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HILLSVILLE — The Grover King VFW may need to muster more troops to man all stations for the 42nd Labor Day Gun Show and Flea Market this year.
Commander and flea market Manager Bill Davis has put out the call for all Post 1115 members and even non-members to sign up for flea market detail.
Davis has scheduled a planning meeting for Aug. 11 at 5 p.m. regarding the Sept. 4- 7 event that will no doubt draw tens of thousands and possibly hundreds of thousands of visitors to Hillsville.
Important decisions about paid help and other flea market matters will be shared at the meeting. Davis said that a lot of cooperation and input is needed to resolve staffing and other issues.
A large number of the membership became Veterans of Foreign Wars for their service in World War II, Davis told The Gazette. Many of those members are now in their 80s or 90s.
“At one time, this post was over 1,600 members, and we’re down to approximately 930 members,” the commander said.
Last year alone, the VFW lost 60 members who died, and the post only recruited 21 in the same period.
Post members will step up recruiting efforts this year, Davis says.
“One of the biggest things ... most of this post is World War II, and they’re in their 80s,” the commander said. “And most folks in the military now aren’t necessarily coming back here to live.”
Those who join the service see that the employment situation in the Twin Counties is grim and base their decision to return on that. “They see there’s no work.”
That’s also led to members moving out of the area to find work, Davis believes. The move means that those members will drop out of the post and transfer to their local one.
Those who are able to work at the flea market might have conflicts with their jobs, Davis said. All this has left the post with an expected shortage of workers for the flea market.
Hosting about 600 vendors and 57,000 individuals, as the post did for the past flea market, requires a lot of work, Davis said.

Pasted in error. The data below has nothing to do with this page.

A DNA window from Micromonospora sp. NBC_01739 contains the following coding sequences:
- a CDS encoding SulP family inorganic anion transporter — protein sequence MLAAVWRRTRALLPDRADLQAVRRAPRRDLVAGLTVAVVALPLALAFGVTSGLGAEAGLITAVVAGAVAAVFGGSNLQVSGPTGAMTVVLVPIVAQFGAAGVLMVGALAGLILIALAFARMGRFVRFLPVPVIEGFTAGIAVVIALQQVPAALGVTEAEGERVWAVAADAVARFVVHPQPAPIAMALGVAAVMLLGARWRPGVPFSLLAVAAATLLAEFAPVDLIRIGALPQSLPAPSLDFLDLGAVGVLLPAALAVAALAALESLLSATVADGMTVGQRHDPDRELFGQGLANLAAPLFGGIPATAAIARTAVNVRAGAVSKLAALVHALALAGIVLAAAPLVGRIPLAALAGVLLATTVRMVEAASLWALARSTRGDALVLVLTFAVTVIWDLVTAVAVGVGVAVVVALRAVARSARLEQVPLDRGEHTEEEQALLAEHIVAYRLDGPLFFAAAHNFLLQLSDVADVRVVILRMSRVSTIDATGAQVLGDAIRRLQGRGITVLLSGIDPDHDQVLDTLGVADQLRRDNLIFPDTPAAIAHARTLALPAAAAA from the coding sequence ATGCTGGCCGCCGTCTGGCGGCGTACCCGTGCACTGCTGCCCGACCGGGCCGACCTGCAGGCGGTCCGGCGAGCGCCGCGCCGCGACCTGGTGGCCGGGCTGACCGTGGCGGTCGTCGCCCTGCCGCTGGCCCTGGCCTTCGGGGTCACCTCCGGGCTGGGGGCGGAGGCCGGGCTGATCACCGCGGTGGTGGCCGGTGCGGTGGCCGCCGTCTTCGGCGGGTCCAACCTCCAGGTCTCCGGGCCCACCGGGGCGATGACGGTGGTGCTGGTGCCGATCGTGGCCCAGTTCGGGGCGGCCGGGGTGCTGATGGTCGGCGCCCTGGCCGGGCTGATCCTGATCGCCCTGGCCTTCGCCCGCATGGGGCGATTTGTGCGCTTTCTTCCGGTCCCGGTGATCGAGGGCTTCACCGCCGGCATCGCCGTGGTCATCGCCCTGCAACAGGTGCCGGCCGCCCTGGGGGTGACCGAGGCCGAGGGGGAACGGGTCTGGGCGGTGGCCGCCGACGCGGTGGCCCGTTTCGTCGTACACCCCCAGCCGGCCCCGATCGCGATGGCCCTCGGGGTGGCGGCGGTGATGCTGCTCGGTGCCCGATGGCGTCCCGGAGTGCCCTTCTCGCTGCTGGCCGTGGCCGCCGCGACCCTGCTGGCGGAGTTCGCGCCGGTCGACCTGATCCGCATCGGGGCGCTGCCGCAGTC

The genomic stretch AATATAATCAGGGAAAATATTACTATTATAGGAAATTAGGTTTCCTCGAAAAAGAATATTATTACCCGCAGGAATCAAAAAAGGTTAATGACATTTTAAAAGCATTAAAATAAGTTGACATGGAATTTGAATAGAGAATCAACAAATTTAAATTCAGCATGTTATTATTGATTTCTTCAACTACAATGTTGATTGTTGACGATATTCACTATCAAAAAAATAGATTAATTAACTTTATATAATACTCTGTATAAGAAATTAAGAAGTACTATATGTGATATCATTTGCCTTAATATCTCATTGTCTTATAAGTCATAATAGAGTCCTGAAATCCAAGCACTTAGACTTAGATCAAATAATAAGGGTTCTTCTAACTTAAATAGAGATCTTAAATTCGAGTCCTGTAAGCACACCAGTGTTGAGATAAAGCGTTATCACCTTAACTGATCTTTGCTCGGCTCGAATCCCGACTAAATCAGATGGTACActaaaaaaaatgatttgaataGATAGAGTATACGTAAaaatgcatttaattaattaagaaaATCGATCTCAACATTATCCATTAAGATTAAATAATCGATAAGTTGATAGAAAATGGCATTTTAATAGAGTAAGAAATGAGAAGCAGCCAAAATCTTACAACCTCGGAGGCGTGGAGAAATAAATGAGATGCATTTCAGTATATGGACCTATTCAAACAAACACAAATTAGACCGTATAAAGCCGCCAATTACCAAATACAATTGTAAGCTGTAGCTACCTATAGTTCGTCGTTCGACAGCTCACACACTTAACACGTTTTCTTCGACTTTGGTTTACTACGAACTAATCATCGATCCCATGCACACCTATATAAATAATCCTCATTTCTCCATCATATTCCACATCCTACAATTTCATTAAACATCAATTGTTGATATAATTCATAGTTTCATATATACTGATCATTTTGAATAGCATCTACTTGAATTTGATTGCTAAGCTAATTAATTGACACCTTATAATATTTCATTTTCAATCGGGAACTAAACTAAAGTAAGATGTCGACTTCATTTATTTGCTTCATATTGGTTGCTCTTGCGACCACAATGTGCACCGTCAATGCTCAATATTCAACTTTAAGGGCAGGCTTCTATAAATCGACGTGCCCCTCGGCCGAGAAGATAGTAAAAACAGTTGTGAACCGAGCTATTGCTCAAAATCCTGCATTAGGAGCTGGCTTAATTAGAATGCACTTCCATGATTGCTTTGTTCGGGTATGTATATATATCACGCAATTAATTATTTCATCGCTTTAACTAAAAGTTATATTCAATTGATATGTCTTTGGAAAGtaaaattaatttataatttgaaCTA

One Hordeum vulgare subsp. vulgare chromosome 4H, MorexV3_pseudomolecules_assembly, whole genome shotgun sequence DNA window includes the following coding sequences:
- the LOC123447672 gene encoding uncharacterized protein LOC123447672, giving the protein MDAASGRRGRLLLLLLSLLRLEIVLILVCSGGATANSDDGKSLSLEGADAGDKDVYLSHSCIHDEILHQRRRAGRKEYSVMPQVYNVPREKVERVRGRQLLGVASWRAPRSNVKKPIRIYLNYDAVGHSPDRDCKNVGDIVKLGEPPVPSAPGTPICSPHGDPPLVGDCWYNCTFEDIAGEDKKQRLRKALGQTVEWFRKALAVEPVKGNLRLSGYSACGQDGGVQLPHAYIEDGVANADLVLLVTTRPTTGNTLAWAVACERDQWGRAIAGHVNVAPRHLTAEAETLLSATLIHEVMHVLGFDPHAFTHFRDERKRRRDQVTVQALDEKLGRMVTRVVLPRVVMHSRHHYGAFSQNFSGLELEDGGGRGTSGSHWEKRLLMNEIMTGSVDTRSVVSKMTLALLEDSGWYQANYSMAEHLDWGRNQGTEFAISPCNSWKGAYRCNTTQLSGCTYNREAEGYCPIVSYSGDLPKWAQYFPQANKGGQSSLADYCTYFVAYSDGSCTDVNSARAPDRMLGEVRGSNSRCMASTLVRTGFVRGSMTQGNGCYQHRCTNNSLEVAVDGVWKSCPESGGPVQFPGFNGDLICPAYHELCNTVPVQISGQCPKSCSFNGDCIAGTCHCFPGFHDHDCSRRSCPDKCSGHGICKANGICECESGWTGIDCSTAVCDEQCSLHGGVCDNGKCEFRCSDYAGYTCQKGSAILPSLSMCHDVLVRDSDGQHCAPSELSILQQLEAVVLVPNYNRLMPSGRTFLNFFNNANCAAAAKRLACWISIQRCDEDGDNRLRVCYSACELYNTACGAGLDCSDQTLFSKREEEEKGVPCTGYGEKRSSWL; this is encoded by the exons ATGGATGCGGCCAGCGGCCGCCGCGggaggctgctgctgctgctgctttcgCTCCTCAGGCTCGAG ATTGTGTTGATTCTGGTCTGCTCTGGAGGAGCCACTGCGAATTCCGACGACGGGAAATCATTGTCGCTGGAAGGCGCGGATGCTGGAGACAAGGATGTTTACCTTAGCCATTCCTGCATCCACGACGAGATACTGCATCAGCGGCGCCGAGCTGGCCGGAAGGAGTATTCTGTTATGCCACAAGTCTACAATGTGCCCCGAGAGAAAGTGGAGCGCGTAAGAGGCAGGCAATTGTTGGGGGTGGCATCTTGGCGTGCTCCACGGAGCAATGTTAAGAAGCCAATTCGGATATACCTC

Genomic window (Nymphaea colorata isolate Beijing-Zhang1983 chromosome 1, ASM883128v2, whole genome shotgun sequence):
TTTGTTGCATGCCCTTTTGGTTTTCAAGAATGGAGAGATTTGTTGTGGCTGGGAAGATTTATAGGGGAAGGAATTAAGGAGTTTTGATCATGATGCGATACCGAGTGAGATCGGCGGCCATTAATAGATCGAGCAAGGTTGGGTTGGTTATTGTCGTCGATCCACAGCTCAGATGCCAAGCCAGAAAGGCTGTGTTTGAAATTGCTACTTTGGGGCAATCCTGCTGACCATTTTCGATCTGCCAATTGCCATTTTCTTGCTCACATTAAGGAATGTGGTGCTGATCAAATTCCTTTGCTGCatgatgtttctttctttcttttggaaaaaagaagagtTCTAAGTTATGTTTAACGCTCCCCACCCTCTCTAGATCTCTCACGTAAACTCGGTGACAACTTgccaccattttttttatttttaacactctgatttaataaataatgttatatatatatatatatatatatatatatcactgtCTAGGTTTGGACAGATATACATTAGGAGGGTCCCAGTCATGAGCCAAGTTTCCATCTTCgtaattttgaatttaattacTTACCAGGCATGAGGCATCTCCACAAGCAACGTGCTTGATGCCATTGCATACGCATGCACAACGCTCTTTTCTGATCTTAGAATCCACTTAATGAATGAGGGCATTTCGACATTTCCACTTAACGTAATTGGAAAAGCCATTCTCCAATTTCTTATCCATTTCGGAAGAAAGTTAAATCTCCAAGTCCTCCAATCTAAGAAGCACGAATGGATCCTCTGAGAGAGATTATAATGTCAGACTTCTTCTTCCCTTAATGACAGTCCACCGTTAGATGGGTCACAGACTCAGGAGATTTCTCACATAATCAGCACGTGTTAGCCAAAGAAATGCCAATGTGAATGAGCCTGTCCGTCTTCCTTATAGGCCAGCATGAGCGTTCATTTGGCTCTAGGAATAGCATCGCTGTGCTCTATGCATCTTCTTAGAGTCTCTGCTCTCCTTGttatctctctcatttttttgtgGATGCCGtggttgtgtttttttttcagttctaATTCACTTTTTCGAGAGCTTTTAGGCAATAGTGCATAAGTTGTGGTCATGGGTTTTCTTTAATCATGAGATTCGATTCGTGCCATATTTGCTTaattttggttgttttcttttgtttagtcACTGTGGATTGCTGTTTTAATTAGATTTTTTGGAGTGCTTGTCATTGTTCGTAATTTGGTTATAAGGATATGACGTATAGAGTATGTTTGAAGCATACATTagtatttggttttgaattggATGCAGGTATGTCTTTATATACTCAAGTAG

“It’s going to be a challenge this year to man all the gates,” the commander said. “It’s reached a point we have to get paid help for events like this.”
The post also hires kitchen workers, because kitchens are open and serve food 12 hours a day.
Davis won’t know how much outside help is required until the planning meeting.
Even as its labor pool shrinks, the VFW has decided to take on more tasks. This year, for example, was the first time it opened for the Memorial Day weekend flea market.
That didn’t turn out as a great success for the VFW, but Davis attributes it to a lack of advertising. Post members will inform vendors during Labor Day about participating in the next Memorial Day market.
“I think we’ll do a whole lot better next year,” he said. “A lot of our vendors I’ve talked to said, ‘If we knew you’d be open we’d certainly have been here.”
Some challenges are to be expected to put on an event as big as the flea market.
The Grover King post has a super group of members who help out, and it also receives assistance from the Junior ROTC, Davis said.
But the post members, most of whom are older than 65, are slowing down. “Years ago when we were in our heyday, they were young,” Davis noted. “People just can’t come out and stand in the sun like they used to.”